Albert Einstein once said, “Few are they who can think with their own minds and feel with their own hearts.” Senator John McCain was one of those few, and insightful Americans will miss him.
It is my belief that the great man of these times has just passed away, and that his passing is a metaphor for the passing of what has been the Grand Old Party. I say that with deep sadness, as someone who has been a lifelong Republican, and a long admirer of McCain. In the tradition of our venerable two-party system, McCain well understood that American stability, freedom and prosperity are the result of two broad-based political parties, and that lasting advancement has traditionally come from building consensus that crosses party lines.
Partisanship is necessary so that the people have a choice. In the extreme, however, no choice is offered when the goal is only to tear down the other side. Today’s political parties are no longer broad-based center-right and center-left coalitions. They are wrecking crews. But in addition to that, on the Republican side, there is overwhelming submission to a single individual who has no core philosophy of any kind. That does not constitute a political party.
There could be no more vivid contrast than between Trump and McCain. Both are flawed and fallible. But while McCain has a history of expressing remorse and regret for his mistakes, Trump is utterly incapable of either. McCain has been guided by a moral compass. That is something Trump, in both his political and personal lives, seems never to have had.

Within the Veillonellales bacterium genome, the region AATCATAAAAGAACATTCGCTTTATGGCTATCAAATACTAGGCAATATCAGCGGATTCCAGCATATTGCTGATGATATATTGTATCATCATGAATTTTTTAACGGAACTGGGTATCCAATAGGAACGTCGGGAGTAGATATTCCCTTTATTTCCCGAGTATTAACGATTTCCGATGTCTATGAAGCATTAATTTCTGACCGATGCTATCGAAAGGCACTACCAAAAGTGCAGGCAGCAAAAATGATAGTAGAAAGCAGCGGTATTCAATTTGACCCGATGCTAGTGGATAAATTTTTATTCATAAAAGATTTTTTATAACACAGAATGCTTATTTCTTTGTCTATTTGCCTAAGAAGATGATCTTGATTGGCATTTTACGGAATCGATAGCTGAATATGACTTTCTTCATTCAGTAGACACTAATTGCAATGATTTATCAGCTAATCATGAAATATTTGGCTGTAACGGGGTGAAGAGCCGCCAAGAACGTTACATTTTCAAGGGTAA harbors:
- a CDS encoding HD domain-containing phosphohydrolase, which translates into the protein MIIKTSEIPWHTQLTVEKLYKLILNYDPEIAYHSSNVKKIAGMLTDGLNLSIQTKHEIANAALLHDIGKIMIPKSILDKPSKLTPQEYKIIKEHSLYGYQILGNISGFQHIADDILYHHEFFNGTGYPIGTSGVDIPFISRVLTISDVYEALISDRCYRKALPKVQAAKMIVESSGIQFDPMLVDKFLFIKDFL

Like Barry Goldwater, the man he replaced in the Senate, McCain was never anyone’s man but his own. Right or wrong, he acted on his convictions, even though his stands might require sacrifice. Whether it was his decision to refuse to be released as a POW, support of a troop surge in Iraq, dogged opposition to torture, resistance to the dark influence of money in politics, or his vote against the repeal of Obamacare, McCain put his convictions about his country ahead of himself.
As is often the case with people of principle, McCain was outspoken and combative. He sometimes offended his fellow Senators, and while always respected by them, was never an “insider.” McCain got into a spirited spat with Montana Senator Conrad Burns over a Burns earmark to test DNA from the fur of grizzly bears, which McCain found wasteful and frivolous. McCain once famously said that he didn’t seek the office of U.S. Senator ”to become Mr. Congeniality.“
Now the demise of the Republican Party pretty much coincides with the passing of John McCain. But like the mythical Phoenix, emblematic of Arizona, a new conservative party of principle might rise again. The honorable senator from Arizona would certainly have stood, shoulders squared and ready, to fight to make that happen.
Bob Brown is a former Republican Montana secretary of state and state senate president.